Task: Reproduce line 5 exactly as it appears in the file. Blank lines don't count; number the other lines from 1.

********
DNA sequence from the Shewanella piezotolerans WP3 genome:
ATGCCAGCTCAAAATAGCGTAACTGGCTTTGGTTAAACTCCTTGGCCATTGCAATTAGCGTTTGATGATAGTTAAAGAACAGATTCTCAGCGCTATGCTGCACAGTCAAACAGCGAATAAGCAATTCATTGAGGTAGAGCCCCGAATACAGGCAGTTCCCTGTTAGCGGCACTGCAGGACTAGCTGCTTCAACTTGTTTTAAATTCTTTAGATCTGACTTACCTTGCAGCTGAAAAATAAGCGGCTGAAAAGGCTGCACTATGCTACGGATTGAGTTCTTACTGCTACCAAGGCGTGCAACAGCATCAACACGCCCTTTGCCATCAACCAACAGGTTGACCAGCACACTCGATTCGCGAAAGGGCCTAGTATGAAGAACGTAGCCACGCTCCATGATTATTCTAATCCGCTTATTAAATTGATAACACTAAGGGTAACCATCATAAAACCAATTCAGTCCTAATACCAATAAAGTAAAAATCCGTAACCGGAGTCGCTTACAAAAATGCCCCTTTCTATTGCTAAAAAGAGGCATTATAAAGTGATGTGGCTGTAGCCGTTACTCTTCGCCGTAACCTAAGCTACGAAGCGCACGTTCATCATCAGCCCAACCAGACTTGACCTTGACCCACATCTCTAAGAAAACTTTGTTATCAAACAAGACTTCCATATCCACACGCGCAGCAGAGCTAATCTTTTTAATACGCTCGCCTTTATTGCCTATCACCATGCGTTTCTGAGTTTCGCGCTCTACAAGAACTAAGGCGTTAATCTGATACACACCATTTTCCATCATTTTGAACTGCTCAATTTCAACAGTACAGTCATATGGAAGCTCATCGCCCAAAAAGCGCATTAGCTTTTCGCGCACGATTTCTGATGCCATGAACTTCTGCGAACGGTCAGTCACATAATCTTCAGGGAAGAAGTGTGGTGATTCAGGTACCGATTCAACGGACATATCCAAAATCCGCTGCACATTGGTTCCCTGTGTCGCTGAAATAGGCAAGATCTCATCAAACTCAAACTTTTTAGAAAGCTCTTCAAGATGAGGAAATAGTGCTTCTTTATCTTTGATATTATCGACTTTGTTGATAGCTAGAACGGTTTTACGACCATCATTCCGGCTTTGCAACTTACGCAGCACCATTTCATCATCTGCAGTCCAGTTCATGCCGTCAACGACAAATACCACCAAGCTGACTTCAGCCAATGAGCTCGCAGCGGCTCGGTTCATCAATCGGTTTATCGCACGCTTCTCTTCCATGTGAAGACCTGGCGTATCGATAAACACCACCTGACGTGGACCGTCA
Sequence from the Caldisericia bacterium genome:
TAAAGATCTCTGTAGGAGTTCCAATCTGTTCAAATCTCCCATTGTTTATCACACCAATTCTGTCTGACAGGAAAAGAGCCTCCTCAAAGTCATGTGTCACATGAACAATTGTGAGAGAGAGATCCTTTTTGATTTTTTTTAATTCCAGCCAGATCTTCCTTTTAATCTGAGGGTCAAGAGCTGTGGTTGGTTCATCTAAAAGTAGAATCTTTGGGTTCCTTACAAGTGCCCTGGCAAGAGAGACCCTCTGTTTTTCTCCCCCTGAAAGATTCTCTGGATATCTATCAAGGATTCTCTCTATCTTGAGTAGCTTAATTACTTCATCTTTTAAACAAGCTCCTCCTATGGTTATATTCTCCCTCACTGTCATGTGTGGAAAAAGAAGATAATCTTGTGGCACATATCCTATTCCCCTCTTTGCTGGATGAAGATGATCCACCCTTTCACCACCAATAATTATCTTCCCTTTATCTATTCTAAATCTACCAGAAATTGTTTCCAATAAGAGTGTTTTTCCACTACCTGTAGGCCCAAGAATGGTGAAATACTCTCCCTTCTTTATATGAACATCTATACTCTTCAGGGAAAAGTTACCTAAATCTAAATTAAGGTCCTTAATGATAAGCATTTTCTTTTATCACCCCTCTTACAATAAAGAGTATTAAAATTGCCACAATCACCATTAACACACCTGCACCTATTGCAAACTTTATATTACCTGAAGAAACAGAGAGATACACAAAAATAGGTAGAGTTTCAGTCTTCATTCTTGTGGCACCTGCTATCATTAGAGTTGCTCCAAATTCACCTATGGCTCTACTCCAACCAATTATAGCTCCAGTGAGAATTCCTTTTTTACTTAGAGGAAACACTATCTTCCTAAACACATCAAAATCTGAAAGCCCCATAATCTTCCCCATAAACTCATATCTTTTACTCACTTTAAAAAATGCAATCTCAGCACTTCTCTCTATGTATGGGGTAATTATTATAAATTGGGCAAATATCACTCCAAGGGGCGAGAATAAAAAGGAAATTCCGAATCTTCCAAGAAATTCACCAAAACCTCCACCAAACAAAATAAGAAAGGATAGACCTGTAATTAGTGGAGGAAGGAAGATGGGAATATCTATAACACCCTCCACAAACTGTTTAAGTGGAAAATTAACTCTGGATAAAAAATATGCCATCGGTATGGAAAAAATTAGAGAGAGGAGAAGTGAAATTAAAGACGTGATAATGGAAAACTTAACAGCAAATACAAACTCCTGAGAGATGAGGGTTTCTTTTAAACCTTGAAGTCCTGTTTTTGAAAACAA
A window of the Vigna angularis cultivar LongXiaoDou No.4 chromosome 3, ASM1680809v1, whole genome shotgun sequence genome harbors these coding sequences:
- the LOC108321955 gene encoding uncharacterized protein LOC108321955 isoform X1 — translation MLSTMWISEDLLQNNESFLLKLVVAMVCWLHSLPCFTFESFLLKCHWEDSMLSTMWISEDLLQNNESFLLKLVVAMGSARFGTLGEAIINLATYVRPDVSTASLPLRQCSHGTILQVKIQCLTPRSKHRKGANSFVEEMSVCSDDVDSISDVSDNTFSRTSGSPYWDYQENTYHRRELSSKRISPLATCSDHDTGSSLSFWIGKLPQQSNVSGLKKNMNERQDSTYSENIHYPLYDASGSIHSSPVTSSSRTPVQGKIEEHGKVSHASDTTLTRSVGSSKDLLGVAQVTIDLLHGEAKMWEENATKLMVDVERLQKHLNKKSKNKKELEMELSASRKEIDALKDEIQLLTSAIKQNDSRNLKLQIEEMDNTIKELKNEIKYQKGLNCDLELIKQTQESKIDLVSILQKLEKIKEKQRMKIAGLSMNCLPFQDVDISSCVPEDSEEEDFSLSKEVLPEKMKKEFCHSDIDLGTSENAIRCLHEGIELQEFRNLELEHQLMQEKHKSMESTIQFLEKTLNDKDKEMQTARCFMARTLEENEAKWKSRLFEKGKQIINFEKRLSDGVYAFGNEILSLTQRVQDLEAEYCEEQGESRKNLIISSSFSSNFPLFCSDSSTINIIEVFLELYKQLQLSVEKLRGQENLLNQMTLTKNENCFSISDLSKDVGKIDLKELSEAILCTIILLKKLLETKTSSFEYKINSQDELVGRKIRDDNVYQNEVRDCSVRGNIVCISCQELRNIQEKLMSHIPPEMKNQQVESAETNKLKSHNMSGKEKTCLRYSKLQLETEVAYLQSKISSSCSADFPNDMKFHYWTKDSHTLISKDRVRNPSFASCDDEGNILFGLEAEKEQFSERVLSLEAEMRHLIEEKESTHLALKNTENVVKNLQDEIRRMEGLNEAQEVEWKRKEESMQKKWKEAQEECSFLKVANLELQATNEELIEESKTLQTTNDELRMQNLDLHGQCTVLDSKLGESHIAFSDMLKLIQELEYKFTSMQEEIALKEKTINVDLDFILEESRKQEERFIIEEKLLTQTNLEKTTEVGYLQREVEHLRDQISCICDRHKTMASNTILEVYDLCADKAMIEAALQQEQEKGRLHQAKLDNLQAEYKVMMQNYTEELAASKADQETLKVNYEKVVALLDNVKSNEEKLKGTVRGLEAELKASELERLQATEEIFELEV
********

A window of the Vigna angularis cultivar LongXiaoDou No.4 chromosome 3, ASM1680809v1, whole genome shotgun sequence genome harbors these coding sequences: